between them by using
Ctrl+Tab. This will show the list of recently
used and open files so you can open it immediately.
There are also bookmarks that can be leveraged. You might mark important places of the code and switch between those places. Still, I don’t use them much often. Moving back and forth to recently visited places seems to be creating sort of natural bookmarks and you don’t have to remember additional shortcuts. On the other hand using bookmarks might be a good exercise.
- View Call Hierarchy - Finding all references of a function might be ok, but VS offers more advanced feature: Call Hierarchy. This shows what other functions called your original method.
- Class Hierarchy - Handy when you want to track what are the derived classes from you given class, or you want to track the common root of types. This feature is also connected to Object Browser.
- Switch between header and implementation file - another basic tool -
Ctrl+K, Ctrl+O. Especially useful when you write implementation of a class, and want to go to class declaration.
// TODO- Task List, mark important places in the code with
// TODO: textand then you can see them in Task List Window.
Bookmark one one this pages:
- MSDN Pre-defined Keyboard Shortcuts VS 2015
- Visual Studio 2015 keyboard shortcuts
Print it, keep it near your desk and learn those shortcuts daily.
Enable enhanced scroll bar
Every time I return to a simpler IDE that hasn’t enhanced scroll bar feature I am a bit lost. Enhanced scroll bar adds a huge boost to the way you can move in a file. In simple cases, you might remember where your method is located: is it at the beginning, near the middle or at the end of a file… that might work for some time. But the advanced scroll bar adds a map where you can find your code much faster. It creates a bigger picture and thus your brain can memorize where the code is ‘visually’ located in a file. No more random scrollbar searches! :)
Since most of lines have like 80…120 characters and you probably use a monitor with wide aspect ratio, then you should have some space on the right/left side in the editor. So even if you use very wide scrollbar it shouldn’t decrease the space for the code itself.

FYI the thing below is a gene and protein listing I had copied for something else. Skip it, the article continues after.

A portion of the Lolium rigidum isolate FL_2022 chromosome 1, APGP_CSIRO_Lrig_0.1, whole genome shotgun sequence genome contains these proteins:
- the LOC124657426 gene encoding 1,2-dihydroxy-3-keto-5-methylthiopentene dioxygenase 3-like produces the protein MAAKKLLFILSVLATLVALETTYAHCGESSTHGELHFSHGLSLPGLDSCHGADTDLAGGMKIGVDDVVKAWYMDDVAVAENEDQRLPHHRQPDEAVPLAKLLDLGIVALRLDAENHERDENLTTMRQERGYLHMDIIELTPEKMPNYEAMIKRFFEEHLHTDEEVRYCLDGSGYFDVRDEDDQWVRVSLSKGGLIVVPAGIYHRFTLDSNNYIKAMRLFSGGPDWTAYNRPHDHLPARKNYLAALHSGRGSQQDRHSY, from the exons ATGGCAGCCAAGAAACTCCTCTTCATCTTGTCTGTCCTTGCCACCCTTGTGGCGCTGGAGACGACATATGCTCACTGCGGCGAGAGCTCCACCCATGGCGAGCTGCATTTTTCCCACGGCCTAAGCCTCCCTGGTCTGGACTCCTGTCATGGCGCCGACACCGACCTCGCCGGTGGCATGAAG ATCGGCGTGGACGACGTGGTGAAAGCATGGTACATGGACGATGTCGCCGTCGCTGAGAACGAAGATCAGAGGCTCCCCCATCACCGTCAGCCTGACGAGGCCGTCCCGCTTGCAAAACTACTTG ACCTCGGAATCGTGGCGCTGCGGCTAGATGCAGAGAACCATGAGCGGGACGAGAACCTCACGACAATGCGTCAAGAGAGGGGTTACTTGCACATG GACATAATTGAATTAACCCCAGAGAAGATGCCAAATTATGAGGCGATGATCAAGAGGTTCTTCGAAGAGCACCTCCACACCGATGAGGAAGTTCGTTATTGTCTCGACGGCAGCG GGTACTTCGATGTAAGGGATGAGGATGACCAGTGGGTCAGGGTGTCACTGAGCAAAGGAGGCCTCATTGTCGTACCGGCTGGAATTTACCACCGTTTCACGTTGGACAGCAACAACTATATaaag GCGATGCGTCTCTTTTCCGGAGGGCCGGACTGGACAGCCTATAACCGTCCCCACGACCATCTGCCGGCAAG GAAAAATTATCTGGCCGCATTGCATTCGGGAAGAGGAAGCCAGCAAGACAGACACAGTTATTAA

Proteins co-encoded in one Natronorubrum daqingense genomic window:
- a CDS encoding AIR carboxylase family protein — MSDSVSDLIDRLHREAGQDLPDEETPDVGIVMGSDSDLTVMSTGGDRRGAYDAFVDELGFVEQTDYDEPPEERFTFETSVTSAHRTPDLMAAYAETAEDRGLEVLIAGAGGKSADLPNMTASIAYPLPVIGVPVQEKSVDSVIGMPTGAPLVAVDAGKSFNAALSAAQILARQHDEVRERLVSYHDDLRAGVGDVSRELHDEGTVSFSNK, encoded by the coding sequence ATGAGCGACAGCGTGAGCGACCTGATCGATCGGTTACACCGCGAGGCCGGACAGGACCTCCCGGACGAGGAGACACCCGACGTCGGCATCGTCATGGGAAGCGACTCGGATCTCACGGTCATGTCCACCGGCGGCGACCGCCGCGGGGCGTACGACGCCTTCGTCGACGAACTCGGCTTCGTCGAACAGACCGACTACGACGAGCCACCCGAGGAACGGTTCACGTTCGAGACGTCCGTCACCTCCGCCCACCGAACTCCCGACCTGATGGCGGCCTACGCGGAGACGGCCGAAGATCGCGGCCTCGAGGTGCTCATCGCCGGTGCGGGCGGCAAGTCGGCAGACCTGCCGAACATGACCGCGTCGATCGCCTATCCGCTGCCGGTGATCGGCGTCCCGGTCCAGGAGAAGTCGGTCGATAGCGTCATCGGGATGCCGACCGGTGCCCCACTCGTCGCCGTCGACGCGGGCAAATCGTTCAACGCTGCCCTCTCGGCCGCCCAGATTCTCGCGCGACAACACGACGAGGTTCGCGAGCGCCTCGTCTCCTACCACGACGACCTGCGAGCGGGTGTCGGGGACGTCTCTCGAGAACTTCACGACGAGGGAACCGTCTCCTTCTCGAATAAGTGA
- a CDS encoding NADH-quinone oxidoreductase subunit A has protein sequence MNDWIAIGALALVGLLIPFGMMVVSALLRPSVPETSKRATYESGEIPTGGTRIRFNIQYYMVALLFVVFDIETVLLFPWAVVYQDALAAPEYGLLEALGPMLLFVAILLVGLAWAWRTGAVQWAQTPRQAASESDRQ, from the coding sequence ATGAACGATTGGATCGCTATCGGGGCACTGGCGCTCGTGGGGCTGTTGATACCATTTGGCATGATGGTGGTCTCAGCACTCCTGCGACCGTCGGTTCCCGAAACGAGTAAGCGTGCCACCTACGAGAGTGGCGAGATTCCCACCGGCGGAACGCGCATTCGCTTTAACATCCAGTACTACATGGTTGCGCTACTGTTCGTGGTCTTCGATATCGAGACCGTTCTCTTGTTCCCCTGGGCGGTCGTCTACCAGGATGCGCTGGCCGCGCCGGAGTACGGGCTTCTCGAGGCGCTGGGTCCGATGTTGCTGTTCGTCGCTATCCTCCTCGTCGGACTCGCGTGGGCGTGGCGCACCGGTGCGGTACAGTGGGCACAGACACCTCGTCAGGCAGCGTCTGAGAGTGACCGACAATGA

Also, the scrollbar shows some additional information like last modification, breakpoints, compiler errors and of course where is the currently edited line.
Read more about enhanced scroll bar at MSDN blog
Note that it’s great to have relatively small files. Otherwise your scrollbar map will just look like a normal, almost one colour, bar:
There is a chance to still get some value of such map, but the shorter the file the better in my opinion.
In Productivity Tools For VS2013 there is a addition called “Structure
Visualizer”. With “Show code structure in the margin” option you’ll get
a nice visualization of code blocks in a file.
Above image comes from official plugin site: visualstudiogallery/Productivity Power Tools 2013
Visual Studio is a very decent environment, but what if we could do better? Look for plugins that help with your daily tasks and fills some of the gaps that VS has.
I am a great fan of VisualAssist. For example, you can read some of my tips for this tool in my post from 2014: 3 Tools to Understand New Code from Visual Assist. VA is a complete set of tools for refactoring, code navigation, coding assistance… even debugging. Or to write this shortly: set of productivity tools.
Just take a look here:
It’s hard to tell when I am not using VA features - because it’s enabled all the time. But things like renaming a symbol name, extracting a method, class, documenting a function header, finding symbols, find base method declaration, class hierarchies… all of that are natural and really handy with VA. Also I am really impressed with the performance, rarely I need to wait for the results. As I mentioned before, you often need to wait for Intellisense, but with VA you don’t see such situations.
It’s not free (279$ for the full licence, 99$ for personal, 49$ for academic), but I highly encourage to save some money and buy the extension.
You can download the trial and have a quick look: Download a free trial.
ReSharper for C++
I’ve never used it, but always wanted :) I need to allocate some time and experiment with the trial version.